Most people prefer avoiding anxious feelings over experiencing them. However, the efforts to avoid anxious feelings result in paradoxical effects which are characterized by the amplifications of frequency, intensity and duration of anxiety. Therefore, clinical issues are not the experiences of anxiety per se but the efforts to avoid them. In this context, Bradley(2000) proposed that anxiety disorders reflect a combination of the experienced anxious feelings(i.e., experience component) and the efforts which an individual makes to deal with them(i.e., control component). What makes normal anxiety into pathological anxiety disorder is experiential avoidance, that is the dysfunctional attitude to psychological experiences. In present studies, the authors investigated the mediational effect of experiential avoidance in the relationships between harm avoidance and anxiety symptoms. Harm avoidance is the temperamental vulnerability to anxious feelings. In order to evaluate goodness-of-fit of the mediation model, two studies were conducted. In Study 1, cross-sectional data were collected from 328 undergraduate students and were analyzed by structural equation modeling method. The results of Study 1 revealed that experiential avoidance partially mediated the relationship between harm avoidance and anxiety symptoms. In Study 2, which was designed to examine whether the results of Study 1 could be cross-validated, short-term longitudinal data were collected from an independent sample and were analyzed by structural equation modeling methods. The results of Study 2 showed that experiential avoidance fully mediated the relationship between harm avoidance and anxiety symptoms. These findings suggest that temperamental vulnerability(i.e., harm avoidance) influences anxiety symptoms directly as well as indirectly, through mediation of the attitudinal vulnerability(i.e., experiential avoidance). Based on the findings, the authors discussed the implications of present studies in theoretical and clinical manner. Finally, the limitations of these studies were discussed along with suggestions for further research.
The aim of this study was to investigate the interpretation biases of the social anxiety group using facial expression emotional stimuli. SADS(Social Avoidance and Distress Scale) was administered to 636 college students, and the high social anxiety group(32 persons) and low social anxiety group(34 persons) were selected based on the scores of this scale. The social anxiety situation was manipulated to all participants in the experiment; then, the single facial expression stimulus and the multiple facial stimulus were presented to all participants, who were asked to rate between a 1∼5 points, depending on how positive or negative the attitude to the single facial expression stimulus and multiple stimulus. Three-way ANOVA was performed in order to comprehend the differences in the interpretation biases of the single and multiple stimuli between the high social anxiety group and the low social anxiety group. The results of this study were as follows: the high social anxiety group showed the negative interpretation biases in the negative and neutral emotion type of the multiple facial stimuli. However, no differences in the single stimulus type were observed between the high social anxiety group and the low social anxiety group. In particular, the high social anxiety group showed more negative interpretation biases when there were ambiguous neutral emotional stimuli of facial expression. This means that subjects in the high social anxiety group interpreted the negative facial expression stimulus and the neutral facial expression stimulus more negatively when many facial stimuli were presented, compared to the low social anxiety group. In general, these results imply that the high social anxiety group showed the characteristics of interpretation biases in processing the facial expression emotion stimulus. The implications and limitations of this study, along with suggestions for further research were discussed.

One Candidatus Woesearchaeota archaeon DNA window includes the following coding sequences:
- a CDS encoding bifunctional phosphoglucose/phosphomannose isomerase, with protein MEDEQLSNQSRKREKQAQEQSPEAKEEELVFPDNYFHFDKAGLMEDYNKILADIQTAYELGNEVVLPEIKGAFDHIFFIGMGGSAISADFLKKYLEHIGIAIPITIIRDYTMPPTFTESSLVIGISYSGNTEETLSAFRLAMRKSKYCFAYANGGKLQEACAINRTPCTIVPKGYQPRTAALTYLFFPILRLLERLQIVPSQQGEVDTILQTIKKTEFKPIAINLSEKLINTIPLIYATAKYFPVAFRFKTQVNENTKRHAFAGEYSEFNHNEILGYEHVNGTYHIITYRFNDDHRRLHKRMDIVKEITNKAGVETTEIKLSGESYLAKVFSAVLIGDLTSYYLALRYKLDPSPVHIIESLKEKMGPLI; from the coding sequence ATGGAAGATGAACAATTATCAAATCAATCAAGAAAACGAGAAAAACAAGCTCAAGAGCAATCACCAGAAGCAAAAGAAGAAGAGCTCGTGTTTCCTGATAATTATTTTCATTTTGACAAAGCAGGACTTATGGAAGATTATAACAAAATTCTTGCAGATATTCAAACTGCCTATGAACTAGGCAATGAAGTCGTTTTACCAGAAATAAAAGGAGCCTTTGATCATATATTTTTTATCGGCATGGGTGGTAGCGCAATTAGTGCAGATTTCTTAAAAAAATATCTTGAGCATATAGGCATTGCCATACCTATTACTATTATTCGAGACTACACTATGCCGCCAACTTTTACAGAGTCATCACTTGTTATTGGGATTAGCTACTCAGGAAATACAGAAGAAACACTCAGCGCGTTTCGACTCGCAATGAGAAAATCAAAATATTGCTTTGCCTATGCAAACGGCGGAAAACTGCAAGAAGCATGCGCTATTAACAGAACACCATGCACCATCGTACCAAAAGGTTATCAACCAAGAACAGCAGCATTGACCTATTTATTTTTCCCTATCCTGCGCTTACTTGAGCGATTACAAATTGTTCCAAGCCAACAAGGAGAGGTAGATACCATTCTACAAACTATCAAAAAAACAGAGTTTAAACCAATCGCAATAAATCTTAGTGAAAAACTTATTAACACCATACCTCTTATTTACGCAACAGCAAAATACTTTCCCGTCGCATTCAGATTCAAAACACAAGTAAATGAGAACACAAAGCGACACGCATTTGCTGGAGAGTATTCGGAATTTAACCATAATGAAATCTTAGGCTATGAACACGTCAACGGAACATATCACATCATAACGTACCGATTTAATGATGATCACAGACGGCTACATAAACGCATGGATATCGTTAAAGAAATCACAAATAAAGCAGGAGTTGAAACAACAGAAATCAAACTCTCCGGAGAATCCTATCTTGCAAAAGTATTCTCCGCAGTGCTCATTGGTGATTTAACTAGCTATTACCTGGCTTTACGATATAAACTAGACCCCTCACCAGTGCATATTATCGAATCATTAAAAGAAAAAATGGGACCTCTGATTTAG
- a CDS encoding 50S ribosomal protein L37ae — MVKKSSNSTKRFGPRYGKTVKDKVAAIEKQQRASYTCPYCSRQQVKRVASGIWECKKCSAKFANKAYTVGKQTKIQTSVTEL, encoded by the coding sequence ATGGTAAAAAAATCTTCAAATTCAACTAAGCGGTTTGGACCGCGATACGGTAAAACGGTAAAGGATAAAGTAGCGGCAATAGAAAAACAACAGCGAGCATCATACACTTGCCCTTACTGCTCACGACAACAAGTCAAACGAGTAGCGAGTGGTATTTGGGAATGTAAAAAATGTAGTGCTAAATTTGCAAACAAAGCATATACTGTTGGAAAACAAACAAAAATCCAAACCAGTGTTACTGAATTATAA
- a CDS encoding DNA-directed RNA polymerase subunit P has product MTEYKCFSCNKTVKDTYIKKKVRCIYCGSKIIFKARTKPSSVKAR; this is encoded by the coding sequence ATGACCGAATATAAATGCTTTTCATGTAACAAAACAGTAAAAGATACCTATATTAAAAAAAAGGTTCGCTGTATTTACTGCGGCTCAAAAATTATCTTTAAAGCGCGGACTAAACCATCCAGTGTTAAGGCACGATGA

This study verified the hypothesis that evaluative self-organization mode would have a moderation effect in the process influenced by ruminative response style in depression. Ruminative response style, self- organization mode, stress, and depression were measured in 459 undergraduate students. The result showed that self-organization mode has a moderation effect between depression and ruminative response style. This means that, people could lessen their depression when they represent both positive and negative sides in their given situation, even if they ruminate a lot. In addition, the results showed that the interaction effect of ruminative response style, self-organization mode, and stress affected depression differently. Finally, the clinical implications and limitations of the study were discussed.